Union Fail: Wage Freezes in 41% of Union Contracts in 2011

Average first-year union contract increase was 1.4%

At a time when union organizers are doing all they can to recruit new members, this data* [emphasis added] cannot help their cause:

A Bloomberg BNA analysis of collective bargaining agreements negotiated in 2011 found that the average first-year wage increase under contracts negotiated last year was 1.4 percent, compared with 1.6 percent reported in 2010. The average second-year increase in 2011 was 1.7 percent, compared with 2 percent in 2010, and the average third-year increase was 2.1 percent, compared with 2.3 percent a year earlier. Although the average first-year wage increase for all settlements in BNA’s database in 2011 was 0.2 percent lower than in 2010, increases in manufacturing and construction settlements were up 0.8 percent and 1 percent, respectively.

And, here’s where union organizers are going to have a really hard time selling their unions to prospective members:

Forty-one percent of contracts reported in 2011 contained a wage freeze in the first year, 30 percent called for increases of up to 2 percent, 21 percent contained increases of between 2 percent and 4 percent, and the remaining 8 percent provided increases of more than 4 percent.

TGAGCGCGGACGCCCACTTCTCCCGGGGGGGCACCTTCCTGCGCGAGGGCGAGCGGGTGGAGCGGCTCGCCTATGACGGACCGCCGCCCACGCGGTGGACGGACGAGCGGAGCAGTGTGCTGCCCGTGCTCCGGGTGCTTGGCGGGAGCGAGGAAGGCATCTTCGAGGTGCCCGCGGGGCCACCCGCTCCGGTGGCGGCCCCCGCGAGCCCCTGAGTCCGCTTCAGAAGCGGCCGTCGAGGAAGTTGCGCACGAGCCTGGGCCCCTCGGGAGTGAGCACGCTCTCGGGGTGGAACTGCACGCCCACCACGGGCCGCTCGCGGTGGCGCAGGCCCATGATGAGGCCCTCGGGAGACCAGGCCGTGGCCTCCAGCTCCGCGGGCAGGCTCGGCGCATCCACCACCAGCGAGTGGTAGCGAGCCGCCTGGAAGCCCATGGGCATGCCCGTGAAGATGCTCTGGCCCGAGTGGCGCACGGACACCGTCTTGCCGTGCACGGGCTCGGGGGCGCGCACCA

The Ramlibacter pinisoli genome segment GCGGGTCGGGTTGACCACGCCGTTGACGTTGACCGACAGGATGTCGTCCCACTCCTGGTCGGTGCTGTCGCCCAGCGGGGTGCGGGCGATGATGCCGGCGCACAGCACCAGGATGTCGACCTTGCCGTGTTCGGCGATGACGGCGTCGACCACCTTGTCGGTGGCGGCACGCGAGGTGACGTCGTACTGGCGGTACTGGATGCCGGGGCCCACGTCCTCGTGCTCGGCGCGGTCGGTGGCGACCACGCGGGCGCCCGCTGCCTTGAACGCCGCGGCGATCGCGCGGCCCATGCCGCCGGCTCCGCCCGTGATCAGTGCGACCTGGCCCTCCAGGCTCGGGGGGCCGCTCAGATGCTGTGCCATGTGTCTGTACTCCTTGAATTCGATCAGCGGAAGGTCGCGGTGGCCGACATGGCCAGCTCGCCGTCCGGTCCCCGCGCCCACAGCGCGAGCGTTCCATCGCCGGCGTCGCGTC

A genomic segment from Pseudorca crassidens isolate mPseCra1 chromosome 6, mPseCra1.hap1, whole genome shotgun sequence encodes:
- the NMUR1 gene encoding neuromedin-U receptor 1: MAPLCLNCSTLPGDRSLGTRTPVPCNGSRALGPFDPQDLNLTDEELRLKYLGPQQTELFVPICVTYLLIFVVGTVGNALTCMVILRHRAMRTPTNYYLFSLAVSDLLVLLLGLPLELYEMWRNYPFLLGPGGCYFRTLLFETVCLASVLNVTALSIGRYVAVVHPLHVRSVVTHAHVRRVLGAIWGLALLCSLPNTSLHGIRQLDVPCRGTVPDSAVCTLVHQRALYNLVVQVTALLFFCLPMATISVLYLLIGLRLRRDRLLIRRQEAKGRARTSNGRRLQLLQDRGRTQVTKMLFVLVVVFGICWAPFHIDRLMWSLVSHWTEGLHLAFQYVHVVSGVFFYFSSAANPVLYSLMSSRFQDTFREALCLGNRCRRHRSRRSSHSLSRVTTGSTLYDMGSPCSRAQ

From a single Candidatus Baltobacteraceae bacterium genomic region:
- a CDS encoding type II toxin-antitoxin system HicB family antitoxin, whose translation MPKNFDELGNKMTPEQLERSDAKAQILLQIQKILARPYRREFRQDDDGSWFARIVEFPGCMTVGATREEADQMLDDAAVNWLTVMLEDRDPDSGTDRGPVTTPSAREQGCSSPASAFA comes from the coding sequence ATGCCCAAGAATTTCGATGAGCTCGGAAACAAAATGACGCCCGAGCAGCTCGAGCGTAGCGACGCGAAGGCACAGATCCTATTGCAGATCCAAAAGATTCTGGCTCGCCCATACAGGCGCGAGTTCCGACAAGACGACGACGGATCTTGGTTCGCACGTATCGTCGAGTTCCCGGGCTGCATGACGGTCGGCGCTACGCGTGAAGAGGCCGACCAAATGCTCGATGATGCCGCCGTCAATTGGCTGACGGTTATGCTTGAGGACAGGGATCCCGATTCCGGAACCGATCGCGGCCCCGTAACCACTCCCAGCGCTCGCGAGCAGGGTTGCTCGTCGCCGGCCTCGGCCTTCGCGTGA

The analysis is based on a database of 946 agreements covering more than 1.3 million workers reported in Bloomberg BNA’s Collective Bargaining Negotiations and Contracts service during 2011.

And, for this, union organizers expect workers to pay 1.5% to 5% of their pay in union dues?

[Of course, this data is only referring to contracts reached. It does not include the nearly 50% of the time that contracts are never reached for newly unionized units.]

No wonder union membership has fallen so dramatically.

_____________

“Truth isn’t mean. It’s truth.”
Andrew Breitbart (1969-2012)

* Source:   Daily Labor Report: News Archive > 2012 > April > 04/09/2012, Special Report > Survey Findings > Survey Finds Employees Unlikely to Receive Large Pay Gains

 

 

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